How to Choose a Tax Expert
With the fallout taking place in the financial services sector as represented by rampant layoffs everywhere you might have noticed that more and more people are going out on their own and hanging their shingle as having a certain tax expertise. It is a natural transition for many but beware usually these people lack acumen as a novice to most any industry would. Worse still many of these sales people are used to working for commissions and as such can only think in terms of wringing money our of your pocket and dripping it into theirs. It never ceases to amaze me what people will stoop to in chasing the almighty dollar. As the Vice President of the Colorado Society of Enrolled Agents I routinely find myself getting reports of specific and egregious allegations of tax practitioner misconduct in violation of United States Treasury Department Circular 230. The point of this blog post is to choose your tax ‘expert’ with care. Take ownership of the process. Make sure that you trust the person you are choosing to be reliable and consistent. Also make sure this person has a reasonable knowledge base and a solid support network. Ultimately you are legally responsible for what is reported on your tax return.
To make an effort at mitigating fraud and abuse starting this year the IRS has mandated that tax preparers who sign tax returns must enter their required IRS Preparer Tax Identification Number (PTIN). The following are some other helpful points to ponder as most recently produced by the IRS.
1. Check the preparer’s qualifications. New regulations require all paid tax return preparers to have a Preparer Tax Identification Number. In addition to making sure they have a PTIN, ask if the preparer is affiliated with a professional organization and attends continuing education classes. The IRS is also phasing in a new test requirement to make sure those who are not an enrolled agent, CPA, or attorney have met minimal competency requirements. Those subject to the test will become a Registered Tax Return Preparer once they pass it.
2. Check on the preparer’s history. Check to see if the preparer has a questionable history with the Better Business Bureau and check for any disciplinary actions and licensure status through the state boards of accountancy for certified public accountants; the state bar associations for attorneys; and the IRS Office of Professional Responsibility.
3. Ask about their service fees. Avoid preparers who base their fee on a percentage of your refund or those who claim they can obtain larger refunds than other preparers. Also, always make sure any refund due is sent to you or deposited into an account in your name. Under no circumstances should all or part of your refund be directly deposited into a preparer’s bank account.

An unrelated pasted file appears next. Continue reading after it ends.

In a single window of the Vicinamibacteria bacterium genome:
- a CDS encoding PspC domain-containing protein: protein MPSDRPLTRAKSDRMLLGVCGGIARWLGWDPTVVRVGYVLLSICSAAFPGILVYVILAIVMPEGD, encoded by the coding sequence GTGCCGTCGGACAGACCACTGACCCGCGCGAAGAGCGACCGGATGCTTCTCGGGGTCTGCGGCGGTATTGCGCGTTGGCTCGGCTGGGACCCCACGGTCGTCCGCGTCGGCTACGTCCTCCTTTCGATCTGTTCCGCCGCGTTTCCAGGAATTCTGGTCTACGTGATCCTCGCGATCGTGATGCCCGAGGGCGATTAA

4. Ask if they offer electronic filing. Any paid preparer who prepares and files more than 10 returns for clients must file the returns electronically, unless the client opts to file a paper return. More than 1 billion individual tax returns have been safely and securely processed since the debut of electronic filing in 1990. Make sure your preparer offers IRS e-file.
5. Make sure the tax preparer is accessible. Make sure you will be able to contact the tax preparer after the return has been filed, even after the April due date, in case questions arise.
6. Provide all records and receipts needed to prepare your return. Reputable preparers will request to see your records and receipts and will ask you multiple questions to determine your total income and your qualifications for expenses, deductions and other items. Do not use a preparer who is willing to electronically file your return before you receive your Form W-2 using your last pay stub. This is against IRS e-file rules.
7. Never sign a blank return. Avoid tax preparers that ask you to sign a blank tax form.
8. Review the entire return before signing it. Before you sign your tax return, review it and ask questions. Make sure you understand everything and are comfortable with the accuracy of the return before you sign it.
9. Make sure the preparer signs the form and includes their PTIN. A paid preparer must sign the return and include their PTIN as required by law. Although the preparer signs the return, you are responsible for the accuracy of every item on your return. The preparer must also give you a copy of the return.
10. Report abusive tax preparers to the IRS. You can report abusive tax preparers and suspected tax fraud to the IRS on Form 14157, Complaint; Form 3949-A, Information Referral (PDF 94K). Or directly contact The Office of Professional Responsibility (OPR). Also be sure to check out - Where Do You Report Suspected Fraud Activity?
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